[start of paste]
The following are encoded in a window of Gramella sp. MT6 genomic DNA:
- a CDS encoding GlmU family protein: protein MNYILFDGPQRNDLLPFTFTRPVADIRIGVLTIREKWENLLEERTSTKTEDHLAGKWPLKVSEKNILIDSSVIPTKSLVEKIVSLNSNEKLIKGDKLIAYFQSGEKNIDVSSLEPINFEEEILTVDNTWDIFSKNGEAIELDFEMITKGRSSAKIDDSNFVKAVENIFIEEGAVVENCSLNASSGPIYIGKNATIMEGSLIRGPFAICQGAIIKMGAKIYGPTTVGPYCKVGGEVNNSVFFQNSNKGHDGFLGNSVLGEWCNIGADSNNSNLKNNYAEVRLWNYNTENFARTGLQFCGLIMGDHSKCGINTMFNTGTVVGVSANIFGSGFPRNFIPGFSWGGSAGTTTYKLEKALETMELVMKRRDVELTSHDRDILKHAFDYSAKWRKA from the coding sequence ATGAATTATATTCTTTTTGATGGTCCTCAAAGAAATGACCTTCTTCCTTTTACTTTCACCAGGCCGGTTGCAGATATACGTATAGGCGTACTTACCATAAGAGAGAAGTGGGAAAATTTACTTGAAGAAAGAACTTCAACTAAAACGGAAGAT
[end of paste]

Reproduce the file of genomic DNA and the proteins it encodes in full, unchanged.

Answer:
The following are encoded in a window of Gramella sp. MT6 genomic DNA:
- a CDS encoding GlmU family protein: protein MNYILFDGPQRNDLLPFTFTRPVADIRIGVLTIREKWENLLEERTSTKTEDHLAGKWPLKVSEKNILIDSSVIPTKSLVEKIVSLNSNEKLIKGDKLIAYFQSGEKNIDVSSLEPINFEEEILTVDNTWDIFSKNGEAIELDFEMITKGRSSAKIDDSNFVKAVENIFIEEGAVVENCSLNASSGPIYIGKNATIMEGSLIRGPFAICQGAIIKMGAKIYGPTTVGPYCKVGGEVNNSVFFQNSNKGHDGFLGNSVLGEWCNIGADSNNSNLKNNYAEVRLWNYNTENFARTGLQFCGLIMGDHSKCGINTMFNTGTVVGVSANIFGSGFPRNFIPGFSWGGSAGTTTYKLEKALETMELVMKRRDVELTSHDRDILKHAFDYSAKWRKA from the coding sequence ATGAATTATATTCTTTTTGATGGTCCTCAAAGAAATGACCTTCTTCCTTTTACTTTCACCAGGCCGGTTGCAGATATACGTATAGGCGTACTTACCATAAGAGAGAAGTGGGAAAATTTACTTGAAGAAAGAACTTCAACTAAAACGGAAGAT